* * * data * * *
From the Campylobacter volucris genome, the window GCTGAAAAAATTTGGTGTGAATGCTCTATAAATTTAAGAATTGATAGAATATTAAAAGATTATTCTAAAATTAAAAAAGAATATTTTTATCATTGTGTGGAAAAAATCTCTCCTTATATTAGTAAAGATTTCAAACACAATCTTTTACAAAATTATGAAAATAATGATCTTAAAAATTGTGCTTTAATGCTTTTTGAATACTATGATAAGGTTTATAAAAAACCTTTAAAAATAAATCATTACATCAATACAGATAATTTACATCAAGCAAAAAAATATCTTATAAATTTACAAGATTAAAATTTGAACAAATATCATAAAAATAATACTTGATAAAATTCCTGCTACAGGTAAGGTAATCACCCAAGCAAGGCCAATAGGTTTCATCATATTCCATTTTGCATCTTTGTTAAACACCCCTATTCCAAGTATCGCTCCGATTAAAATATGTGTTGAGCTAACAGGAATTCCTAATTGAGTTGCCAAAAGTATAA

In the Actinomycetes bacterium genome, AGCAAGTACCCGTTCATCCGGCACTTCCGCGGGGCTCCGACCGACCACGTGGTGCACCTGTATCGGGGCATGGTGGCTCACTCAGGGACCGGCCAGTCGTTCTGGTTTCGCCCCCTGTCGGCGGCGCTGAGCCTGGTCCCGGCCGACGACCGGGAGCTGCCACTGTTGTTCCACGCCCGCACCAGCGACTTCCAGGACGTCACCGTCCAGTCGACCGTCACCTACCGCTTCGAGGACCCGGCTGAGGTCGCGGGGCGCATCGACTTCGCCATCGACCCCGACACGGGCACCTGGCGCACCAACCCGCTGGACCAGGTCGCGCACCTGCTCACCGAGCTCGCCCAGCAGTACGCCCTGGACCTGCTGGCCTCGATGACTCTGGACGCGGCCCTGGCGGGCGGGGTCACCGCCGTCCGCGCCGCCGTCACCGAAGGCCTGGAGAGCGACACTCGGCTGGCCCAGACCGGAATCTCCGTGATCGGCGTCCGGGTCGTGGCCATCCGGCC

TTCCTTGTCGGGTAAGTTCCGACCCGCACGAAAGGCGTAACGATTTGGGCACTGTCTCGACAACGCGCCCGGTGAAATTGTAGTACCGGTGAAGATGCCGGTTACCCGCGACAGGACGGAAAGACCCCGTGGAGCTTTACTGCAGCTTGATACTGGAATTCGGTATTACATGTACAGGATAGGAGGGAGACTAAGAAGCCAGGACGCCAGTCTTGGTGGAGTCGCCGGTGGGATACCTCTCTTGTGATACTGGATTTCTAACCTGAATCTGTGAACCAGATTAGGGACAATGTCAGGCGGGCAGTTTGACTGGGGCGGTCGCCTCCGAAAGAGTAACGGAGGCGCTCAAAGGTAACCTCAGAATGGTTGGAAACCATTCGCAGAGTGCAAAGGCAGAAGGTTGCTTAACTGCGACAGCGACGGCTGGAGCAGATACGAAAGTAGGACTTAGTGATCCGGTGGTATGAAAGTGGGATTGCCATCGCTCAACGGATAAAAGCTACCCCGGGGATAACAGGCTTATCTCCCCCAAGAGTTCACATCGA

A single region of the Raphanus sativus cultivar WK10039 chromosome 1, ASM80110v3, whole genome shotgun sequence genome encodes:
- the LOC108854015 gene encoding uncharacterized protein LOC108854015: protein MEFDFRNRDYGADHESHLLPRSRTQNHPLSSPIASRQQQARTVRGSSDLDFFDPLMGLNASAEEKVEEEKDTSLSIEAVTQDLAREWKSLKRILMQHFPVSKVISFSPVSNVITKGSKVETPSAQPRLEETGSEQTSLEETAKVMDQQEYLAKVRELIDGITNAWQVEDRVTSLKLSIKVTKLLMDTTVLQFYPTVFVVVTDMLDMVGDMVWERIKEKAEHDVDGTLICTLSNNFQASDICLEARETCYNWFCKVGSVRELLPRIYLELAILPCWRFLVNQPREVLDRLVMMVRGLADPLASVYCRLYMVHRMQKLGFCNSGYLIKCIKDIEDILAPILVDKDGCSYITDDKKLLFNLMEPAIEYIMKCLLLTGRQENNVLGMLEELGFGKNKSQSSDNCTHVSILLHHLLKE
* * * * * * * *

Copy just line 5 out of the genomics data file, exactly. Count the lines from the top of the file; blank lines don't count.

- the LOC108854015 gene encoding uncharacterized protein LOC108854015: protein MEFDFRNRDYGADHESHLLPRSRTQNHPLSSPIASRQQQARTVRGSSDLDFFDPLMGLNASAEEKVEEEKDTSLSIEAVTQDLAREWKSLKRILMQHFPVSKVISFSPVSNVITKGSKVETPSAQPRLEETGSEQTSLEETAKVMDQQEYLAKVRELIDGITNAWQVEDRVTSLKLSIKVTKLLMDTTVLQFYPTVFVVVTDMLDMVGDMVWERIKEKAEHDVDGTLICTLSNNFQASDICLEARETCYNWFCKVGSVRELLPRIYLELAILPCWRFLVNQPREVLDRLVMMVRGLADPLASVYCRLYMVHRMQKLGFCNSGYLIKCIKDIEDILAPILVDKDGCSYITDDKKLLFNLMEPAIEYIMKCLLLTGRQENNVLGMLEELGFGKNKSQSSDNCTHVSILLHHLLKE